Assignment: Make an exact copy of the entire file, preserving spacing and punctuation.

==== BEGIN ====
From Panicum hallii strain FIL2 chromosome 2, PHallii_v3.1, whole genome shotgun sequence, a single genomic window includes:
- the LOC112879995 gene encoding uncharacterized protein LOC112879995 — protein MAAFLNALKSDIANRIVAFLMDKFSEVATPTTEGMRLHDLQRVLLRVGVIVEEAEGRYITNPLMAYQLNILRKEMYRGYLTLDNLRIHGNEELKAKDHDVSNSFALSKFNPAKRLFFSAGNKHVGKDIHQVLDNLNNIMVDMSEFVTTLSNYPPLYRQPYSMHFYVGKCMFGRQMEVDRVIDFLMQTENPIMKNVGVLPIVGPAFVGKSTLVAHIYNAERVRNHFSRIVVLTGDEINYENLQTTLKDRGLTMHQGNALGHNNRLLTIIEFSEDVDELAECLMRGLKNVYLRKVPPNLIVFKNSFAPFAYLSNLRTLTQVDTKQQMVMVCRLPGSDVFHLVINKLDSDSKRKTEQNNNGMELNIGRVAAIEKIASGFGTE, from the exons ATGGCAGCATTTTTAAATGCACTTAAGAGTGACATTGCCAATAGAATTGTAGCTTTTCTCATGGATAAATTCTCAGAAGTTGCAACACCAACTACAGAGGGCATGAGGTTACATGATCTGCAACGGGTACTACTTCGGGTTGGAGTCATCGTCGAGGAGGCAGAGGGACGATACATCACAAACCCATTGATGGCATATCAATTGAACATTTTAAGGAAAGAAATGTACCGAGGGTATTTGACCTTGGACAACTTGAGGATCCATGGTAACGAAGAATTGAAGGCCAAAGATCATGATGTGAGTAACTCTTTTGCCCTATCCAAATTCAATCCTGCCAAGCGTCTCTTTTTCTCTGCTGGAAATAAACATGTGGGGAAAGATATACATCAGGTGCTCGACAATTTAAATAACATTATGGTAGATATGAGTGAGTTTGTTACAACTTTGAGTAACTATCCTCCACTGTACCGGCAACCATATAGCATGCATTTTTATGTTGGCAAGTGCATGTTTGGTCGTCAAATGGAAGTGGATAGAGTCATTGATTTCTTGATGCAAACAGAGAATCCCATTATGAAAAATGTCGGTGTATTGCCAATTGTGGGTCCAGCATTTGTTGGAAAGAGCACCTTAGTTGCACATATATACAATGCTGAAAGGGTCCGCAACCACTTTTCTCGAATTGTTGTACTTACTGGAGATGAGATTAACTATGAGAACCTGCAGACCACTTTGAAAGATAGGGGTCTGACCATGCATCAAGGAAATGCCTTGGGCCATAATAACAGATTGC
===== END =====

From Panicum hallii strain FIL2 chromosome 2, PHallii_v3.1, whole genome shotgun sequence, a single genomic window includes:
- the LOC112879995 gene encoding uncharacterized protein LOC112879995 — protein MAAFLNALKSDIANRIVAFLMDKFSEVATPTTEGMRLHDLQRVLLRVGVIVEEAEGRYITNPLMAYQLNILRKEMYRGYLTLDNLRIHGNEELKAKDHDVSNSFALSKFNPAKRLFFSAGNKHVGKDIHQVLDNLNNIMVDMSEFVTTLSNYPPLYRQPYSMHFYVGKCMFGRQMEVDRVIDFLMQTENPIMKNVGVLPIVGPAFVGKSTLVAHIYNAERVRNHFSRIVVLTGDEINYENLQTTLKDRGLTMHQGNALGHNNRLLTIIEFSEDVDELAECLMRGLKNVYLRKVPPNLIVFKNSFAPFAYLSNLRTLTQVDTKQQMVMVCRLPGSDVFHLVINKLDSDSKRKTEQNNNGMELNIGRVAAIEKIASGFGTE, from the exons ATGGCAGCATTTTTAAATGCACTTAAGAGTGACATTGCCAATAGAATTGTAGCTTTTCTCATGGATAAATTCTCAGAAGTTGCAACACCAACTACAGAGGGCATGAGGTTACATGATCTGCAACGGGTACTACTTCGGGTTGGAGTCATCGTCGAGGAGGCAGAGGGACGATACATCACAAACCCATTGATGGCATATCAATTGAACATTTTAAGGAAAGAAATGTACCGAGGGTATTTGACCTTGGACAACTTGAGGATCCATGGTAACGAAGAATTGAAGGCCAAAGATCATGATGTGAGTAACTCTTTTGCCCTATCCAAATTCAATCCTGCCAAGCGTCTCTTTTTCTCTGCTGGAAATAAACATGTGGGGAAAGATATACATCAGGTGCTCGACAATTTAAATAACATTATGGTAGATATGAGTGAGTTTGTTACAACTTTGAGTAACTATCCTCCACTGTACCGGCAACCATATAGCATGCATTTTTATGTTGGCAAGTGCATGTTTGGTCGTCAAATGGAAGTGGATAGAGTCATTGATTTCTTGATGCAAACAGAGAATCCCATTATGAAAAATGTCGGTGTATTGCCAATTGTGGGTCCAGCATTTGTTGGAAAGAGCACCTTAGTTGCACATATATACAATGCTGAAAGGGTCCGCAACCACTTTTCTCGAATTGTTGTACTTACTGGAGATGAGATTAACTATGAGAACCTGCAGACCACTTTGAAAGATAGGGGTCTGACCATGCATCAAGGAAATGCCTTGGGCCATAATAACAGATTGC